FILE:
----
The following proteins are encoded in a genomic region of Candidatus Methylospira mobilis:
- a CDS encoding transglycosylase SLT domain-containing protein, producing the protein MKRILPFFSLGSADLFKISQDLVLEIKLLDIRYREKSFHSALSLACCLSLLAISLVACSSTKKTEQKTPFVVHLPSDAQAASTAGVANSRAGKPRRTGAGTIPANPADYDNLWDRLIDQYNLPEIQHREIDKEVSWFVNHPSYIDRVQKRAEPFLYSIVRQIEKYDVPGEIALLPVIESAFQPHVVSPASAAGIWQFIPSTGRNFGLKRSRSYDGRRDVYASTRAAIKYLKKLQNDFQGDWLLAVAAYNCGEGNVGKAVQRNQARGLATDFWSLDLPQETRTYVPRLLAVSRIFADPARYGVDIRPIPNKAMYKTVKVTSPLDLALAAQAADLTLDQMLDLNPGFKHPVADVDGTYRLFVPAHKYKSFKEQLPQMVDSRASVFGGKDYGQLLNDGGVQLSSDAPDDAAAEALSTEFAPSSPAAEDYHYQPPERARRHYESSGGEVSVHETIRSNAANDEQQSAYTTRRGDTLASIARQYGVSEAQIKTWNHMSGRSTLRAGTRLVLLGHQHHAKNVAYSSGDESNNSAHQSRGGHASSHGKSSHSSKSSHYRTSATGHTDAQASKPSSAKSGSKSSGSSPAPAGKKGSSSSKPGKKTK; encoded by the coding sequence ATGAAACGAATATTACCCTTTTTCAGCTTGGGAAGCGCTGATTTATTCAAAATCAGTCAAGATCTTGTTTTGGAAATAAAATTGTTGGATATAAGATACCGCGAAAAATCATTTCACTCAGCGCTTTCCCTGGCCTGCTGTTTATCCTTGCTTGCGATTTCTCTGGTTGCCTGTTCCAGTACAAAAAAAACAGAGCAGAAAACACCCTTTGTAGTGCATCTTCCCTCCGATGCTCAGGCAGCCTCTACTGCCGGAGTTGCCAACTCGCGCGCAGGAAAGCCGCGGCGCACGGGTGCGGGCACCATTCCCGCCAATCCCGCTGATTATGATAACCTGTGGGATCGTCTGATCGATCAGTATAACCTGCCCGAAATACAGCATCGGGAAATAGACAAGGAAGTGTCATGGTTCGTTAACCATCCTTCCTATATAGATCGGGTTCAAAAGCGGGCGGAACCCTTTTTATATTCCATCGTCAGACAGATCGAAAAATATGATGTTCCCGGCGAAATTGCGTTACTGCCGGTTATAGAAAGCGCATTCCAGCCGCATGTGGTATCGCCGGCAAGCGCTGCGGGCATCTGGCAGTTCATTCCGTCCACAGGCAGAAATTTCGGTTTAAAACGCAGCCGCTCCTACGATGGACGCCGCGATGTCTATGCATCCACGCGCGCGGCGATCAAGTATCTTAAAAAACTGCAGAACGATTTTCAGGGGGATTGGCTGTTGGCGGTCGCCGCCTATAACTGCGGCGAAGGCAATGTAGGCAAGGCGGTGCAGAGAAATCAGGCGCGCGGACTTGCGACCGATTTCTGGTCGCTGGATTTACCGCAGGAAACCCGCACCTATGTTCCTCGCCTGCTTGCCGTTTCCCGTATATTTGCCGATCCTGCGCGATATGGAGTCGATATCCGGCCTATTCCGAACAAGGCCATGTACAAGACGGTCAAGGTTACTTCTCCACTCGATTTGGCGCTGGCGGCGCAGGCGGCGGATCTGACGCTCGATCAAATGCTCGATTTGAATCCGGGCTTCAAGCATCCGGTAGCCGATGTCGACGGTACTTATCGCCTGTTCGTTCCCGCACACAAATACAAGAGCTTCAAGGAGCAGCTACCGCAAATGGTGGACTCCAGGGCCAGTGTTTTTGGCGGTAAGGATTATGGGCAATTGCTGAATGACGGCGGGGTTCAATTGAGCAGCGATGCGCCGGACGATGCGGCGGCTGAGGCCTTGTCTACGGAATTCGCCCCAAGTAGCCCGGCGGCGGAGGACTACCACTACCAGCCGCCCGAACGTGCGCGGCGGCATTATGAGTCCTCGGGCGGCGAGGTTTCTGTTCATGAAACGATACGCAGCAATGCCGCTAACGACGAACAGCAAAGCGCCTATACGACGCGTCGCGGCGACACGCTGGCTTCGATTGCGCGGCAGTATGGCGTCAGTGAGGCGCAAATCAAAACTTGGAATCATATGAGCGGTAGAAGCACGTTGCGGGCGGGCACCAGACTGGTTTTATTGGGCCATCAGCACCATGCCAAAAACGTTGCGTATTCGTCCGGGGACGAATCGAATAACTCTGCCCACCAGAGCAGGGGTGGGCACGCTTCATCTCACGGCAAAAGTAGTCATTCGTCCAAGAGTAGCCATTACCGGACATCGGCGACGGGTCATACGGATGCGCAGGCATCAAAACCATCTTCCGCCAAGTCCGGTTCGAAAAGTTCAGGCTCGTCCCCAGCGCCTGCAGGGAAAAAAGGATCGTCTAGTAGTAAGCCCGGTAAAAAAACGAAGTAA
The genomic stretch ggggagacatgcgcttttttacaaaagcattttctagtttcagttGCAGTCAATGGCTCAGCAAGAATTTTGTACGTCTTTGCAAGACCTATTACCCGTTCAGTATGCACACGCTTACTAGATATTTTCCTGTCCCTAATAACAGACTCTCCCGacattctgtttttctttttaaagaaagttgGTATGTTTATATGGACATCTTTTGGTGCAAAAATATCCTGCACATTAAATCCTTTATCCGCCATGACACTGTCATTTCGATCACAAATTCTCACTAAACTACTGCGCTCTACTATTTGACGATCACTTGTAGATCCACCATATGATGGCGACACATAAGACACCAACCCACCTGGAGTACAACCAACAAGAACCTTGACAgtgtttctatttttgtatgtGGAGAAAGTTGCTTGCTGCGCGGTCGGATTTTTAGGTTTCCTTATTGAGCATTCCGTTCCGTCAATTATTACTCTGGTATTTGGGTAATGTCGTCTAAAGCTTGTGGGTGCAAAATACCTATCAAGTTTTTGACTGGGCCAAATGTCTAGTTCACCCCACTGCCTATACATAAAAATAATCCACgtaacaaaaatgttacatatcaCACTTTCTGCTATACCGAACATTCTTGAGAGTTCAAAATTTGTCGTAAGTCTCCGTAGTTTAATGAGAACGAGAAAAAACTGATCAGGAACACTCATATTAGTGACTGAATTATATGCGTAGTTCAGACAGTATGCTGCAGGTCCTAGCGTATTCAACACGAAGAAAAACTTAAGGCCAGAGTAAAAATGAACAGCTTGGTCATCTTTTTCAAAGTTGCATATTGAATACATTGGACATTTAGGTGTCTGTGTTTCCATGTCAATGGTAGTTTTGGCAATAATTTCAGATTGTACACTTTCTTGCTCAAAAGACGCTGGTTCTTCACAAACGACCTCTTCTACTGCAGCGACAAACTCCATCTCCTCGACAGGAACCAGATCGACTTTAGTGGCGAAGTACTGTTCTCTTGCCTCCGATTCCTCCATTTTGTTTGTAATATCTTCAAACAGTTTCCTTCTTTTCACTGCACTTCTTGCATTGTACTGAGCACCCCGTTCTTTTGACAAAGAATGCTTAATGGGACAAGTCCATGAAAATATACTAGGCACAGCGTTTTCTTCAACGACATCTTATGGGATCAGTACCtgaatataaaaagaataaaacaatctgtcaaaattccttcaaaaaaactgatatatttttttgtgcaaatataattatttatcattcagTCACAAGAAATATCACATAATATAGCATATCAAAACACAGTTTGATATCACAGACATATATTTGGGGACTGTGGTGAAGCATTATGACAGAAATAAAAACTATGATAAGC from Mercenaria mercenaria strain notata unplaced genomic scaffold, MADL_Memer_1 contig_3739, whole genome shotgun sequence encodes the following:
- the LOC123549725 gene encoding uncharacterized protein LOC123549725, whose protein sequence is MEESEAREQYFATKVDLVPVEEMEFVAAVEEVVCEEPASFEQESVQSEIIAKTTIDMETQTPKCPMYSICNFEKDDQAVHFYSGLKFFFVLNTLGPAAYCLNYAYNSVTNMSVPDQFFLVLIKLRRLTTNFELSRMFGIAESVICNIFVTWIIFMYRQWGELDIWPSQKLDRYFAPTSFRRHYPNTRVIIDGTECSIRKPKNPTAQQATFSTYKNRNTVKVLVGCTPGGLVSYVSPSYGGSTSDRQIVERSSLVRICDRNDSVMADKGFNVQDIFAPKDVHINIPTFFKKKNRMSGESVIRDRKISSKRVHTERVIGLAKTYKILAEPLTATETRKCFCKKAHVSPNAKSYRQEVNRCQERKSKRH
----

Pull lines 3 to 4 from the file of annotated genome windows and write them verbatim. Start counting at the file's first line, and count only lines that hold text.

The genomic stretch ggggagacatgcgcttttttacaaaagcattttctagtttcagttGCAGTCAATGGCTCAGCAAGAATTTTGTACGTCTTTGCAAGACCTATTACCCGTTCAGTATGCACACGCTTACTAGATATTTTCCTGTCCCTAATAACAGACTCTCCCGacattctgtttttctttttaaagaaagttgGTATGTTTATATGGACATCTTTTGGTGCAAAAATATCCTGCACATTAAATCCTTTATCCGCCATGACACTGTCATTTCGATCACAAATTCTCACTAAACTACTGCGCTCTACTATTTGACGATCACTTGTAGATCCACCATATGATGGCGACACATAAGACACCAACCCACCTGGAGTACAACCAACAAGAACCTTGACAgtgtttctatttttgtatgtGGAGAAAGTTGCTTGCTGCGCGGTCGGATTTTTAGGTTTCCTTATTGAGCATTCCGTTCCGTCAATTATTACTCTGGTATTTGGGTAATGTCGTCTAAAGCTTGTGGGTGCAAAATACCTATCAAGTTTTTGACTGGGCCAAATGTCTAGTTCACCCCACTGCCTATACATAAAAATAATCCACgtaacaaaaatgttacatatcaCACTTTCTGCTATACCGAACATTCTTGAGAGTTCAAAATTTGTCGTAAGTCTCCGTAGTTTAATGAGAACGAGAAAAAACTGATCAGGAACACTCATATTAGTGACTGAATTATATGCGTAGTTCAGACAGTATGCTGCAGGTCCTAGCGTATTCAACACGAAGAAAAACTTAAGGCCAGAGTAAAAATGAACAGCTTGGTCATCTTTTTCAAAGTTGCATATTGAATACATTGGACATTTAGGTGTCTGTGTTTCCATGTCAATGGTAGTTTTGGCAATAATTTCAGATTGTACACTTTCTTGCTCAAAAGACGCTGGTTCTTCACAAACGACCTCTTCTACTGCAGCGACAAACTCCATCTCCTCGACAGGAACCAGATCGACTTTAGTGGCGAAGTACTGTTCTCTTGCCTCCGATTCCTCCATTTTGTTTGTAATATCTTCAAACAGTTTCCTTCTTTTCACTGCACTTCTTGCATTGTACTGAGCACCCCGTTCTTTTGACAAAGAATGCTTAATGGGACAAGTCCATGAAAATATACTAGGCACAGCGTTTTCTTCAACGACATCTTATGGGATCAGTACCtgaatataaaaagaataaaacaatctgtcaaaattccttcaaaaaaactgatatatttttttgtgcaaatataattatttatcattcagTCACAAGAAATATCACATAATATAGCATATCAAAACACAGTTTGATATCACAGACATATATTTGGGGACTGTGGTGAAGCATTATGACAGAAATAAAAACTATGATAAGC from Mercenaria mercenaria strain notata unplaced genomic scaffold, MADL_Memer_1 contig_3739, whole genome shotgun sequence encodes the following:
- the LOC123549725 gene encoding uncharacterized protein LOC123549725, whose protein sequence is MEESEAREQYFATKVDLVPVEEMEFVAAVEEVVCEEPASFEQESVQSEIIAKTTIDMETQTPKCPMYSICNFEKDDQAVHFYSGLKFFFVLNTLGPAAYCLNYAYNSVTNMSVPDQFFLVLIKLRRLTTNFELSRMFGIAESVICNIFVTWIIFMYRQWGELDIWPSQKLDRYFAPTSFRRHYPNTRVIIDGTECSIRKPKNPTAQQATFSTYKNRNTVKVLVGCTPGGLVSYVSPSYGGSTSDRQIVERSSLVRICDRNDSVMADKGFNVQDIFAPKDVHINIPTFFKKKNRMSGESVIRDRKISSKRVHTERVIGLAKTYKILAEPLTATETRKCFCKKAHVSPNAKSYRQEVNRCQERKSKRH